Talking about sex and character together is a bit complex, so let's talk about each independently before we put them together. Let's start with what might seem an obvious question.

Talking about Sex

What do you mean when you say "sex"? Would your child agree with you? From an early age, children know that there is something called "sex," but their idea of what it means may vary from kissing or hugging to some hazy idea about bodies rubbing together. However, as they get older, they get more information — especially from TV. By the time most children have started school they have viewed thousands of different kinds of sexual relationships on TV. Sexual words may be an ordinary part of their vocabulary — and most of these words aren't used in a very nice way. Kids on the playground call each other sexually charged names, often used as insults: "virgin" "slut," "gay," and "fag" are common school yard insults. Children today encounter sexually explicit images on the Internet. Kids are bombarded with sexual imagery in advertising wherever there's a TV, radio, magazine, or billboard. Kids today have seen so much sexual imagery that most middle-schoolers consider themselves teenage sex experts. They may be so sure that they know "all about sex" that they don't even ask questions. But when you talk to them, you'll find out that they haven't really thought through their own values or how they'd handle specific situations. You may also find that they have different definitions about what constitutes a sexual act than most adults would have.

How does a parent set rules about sexual activity when the parent and child define "sex" differently? Is kissing sex? Is oral sex really sex? Sexual conduct guidelines become more and more important as children get older and begin to interact with grownups with their own beliefs and desires. Once those interactions begin, important decisions about sexual behavior begin. And of course parents want their voice — their family values — to have an impact on those decisions.

The talk in this chapter will give you a chance to discuss how your child views sex. The talk is about sex and character because you and your child will want to discuss all of the personal qualities that each person needs to have in order for sexual relationships to be happy, healthy, and safe.

My fifth-grader says sex is "skin-to-skin" contact. My eighth-grader says it's kissing. I used to think of it as meaning sexual intercourse. In our family, with five different people, we have five different definitions of what sex is.
—Mara, mother of three, Jamestown, New York

Talking about Character

What do we mean when we say someone has character? Here are some character traits most people would agree should be nurtured.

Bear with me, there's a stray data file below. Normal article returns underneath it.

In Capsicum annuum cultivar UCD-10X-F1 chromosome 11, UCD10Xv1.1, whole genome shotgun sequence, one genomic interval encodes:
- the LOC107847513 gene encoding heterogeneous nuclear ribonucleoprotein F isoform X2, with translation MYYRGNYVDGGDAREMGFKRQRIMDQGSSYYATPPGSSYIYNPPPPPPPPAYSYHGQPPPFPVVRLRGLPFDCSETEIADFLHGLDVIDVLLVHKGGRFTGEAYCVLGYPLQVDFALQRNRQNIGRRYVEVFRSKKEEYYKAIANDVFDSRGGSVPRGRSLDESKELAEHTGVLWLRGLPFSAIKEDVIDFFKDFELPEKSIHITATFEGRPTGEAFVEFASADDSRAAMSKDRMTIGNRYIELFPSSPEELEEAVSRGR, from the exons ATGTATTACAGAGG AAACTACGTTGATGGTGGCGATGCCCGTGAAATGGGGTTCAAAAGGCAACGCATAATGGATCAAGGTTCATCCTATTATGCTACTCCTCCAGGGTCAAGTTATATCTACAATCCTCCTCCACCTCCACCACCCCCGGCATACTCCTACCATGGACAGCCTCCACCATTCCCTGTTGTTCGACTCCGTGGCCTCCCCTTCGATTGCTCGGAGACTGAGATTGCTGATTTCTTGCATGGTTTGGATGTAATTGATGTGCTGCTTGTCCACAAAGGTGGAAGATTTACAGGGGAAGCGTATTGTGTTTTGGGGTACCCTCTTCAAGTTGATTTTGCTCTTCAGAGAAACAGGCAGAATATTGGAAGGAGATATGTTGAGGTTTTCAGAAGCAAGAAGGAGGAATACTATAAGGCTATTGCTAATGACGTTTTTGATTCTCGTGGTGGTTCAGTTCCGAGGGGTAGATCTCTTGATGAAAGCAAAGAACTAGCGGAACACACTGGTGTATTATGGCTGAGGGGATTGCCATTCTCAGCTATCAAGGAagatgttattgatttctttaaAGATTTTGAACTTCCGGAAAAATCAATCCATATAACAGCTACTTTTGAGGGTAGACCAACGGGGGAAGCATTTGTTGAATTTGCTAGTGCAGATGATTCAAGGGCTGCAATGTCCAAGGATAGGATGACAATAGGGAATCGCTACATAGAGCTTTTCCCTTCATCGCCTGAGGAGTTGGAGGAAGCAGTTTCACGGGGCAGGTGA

Honesty

Respect for oneself and others

Honor

Tolerance

Caring for others

Sticking up for what you believe in

Keeping promises

Courage under pressure

Perhaps you can think of other traits equally as important. A person who had all these traits would be set for life and love — but even a few of these traits would help make our relationships more meaningful and satisfying. If you could stick to your convictions, you would never do something you'd be sorry about later. If you had courage under pressure, you could pick when to follow and when to lead — and be willing to take whatever consequences were caused by your behavior. If you were a caring, trustworthy person, you would be the kind of person others would want to love and depend on. Aren't these the kind of characteristics we want our children to have? In the course of this talk (and the entire book) you will have many opportunities to discuss your child's character traits and the traits she should look for in others.

Sex Can Be a Wonderful Part of Life

Even though this talk is about sex and character, your conversation with your child should not be about frightening, shaming, or intimidating her to the point that she doesn't want to ever have a relationship. Many parents believe that sexuality is healthy and wonderful. A relationship that is sexual can be one of the most pleasurable experiences in life. We also know that life is complicated and that decisions about being sexual come with big responsibilities. This talk is about empowering your child by giving her skills, primarily communication and critical-thinking skills. These skills can help her navigate through her daily life and as she matures make informed decisions about whom to be involved with. At the end of this talk, your child should understand that there are ethical ways to behave. She'll also understand that sex can have many meanings — and that there are many choices she can make based on her own and her family's values. Most important, she'll understand that sex and character are things families can and should discuss.

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Table of Contents

Welcome to Ten Talks: How to Use This Book 1
1 How We Treat People: Talking about Sex and Character 14
2 Life Changes: Talking about Puberty 50
3 Personal Space: Talking about Boundaries 95
4 Friends for Life: Talking about Healthy Relationships 135
5 Those First Feelings: Talking about Attraction and Love 176
6 Keeping Commitments: Talking about Trust and Honesty 218
7 What's On? Talking about TV, Movies, and Music 256
8 Cyberspace and Sexuality: Talking about What's Online 294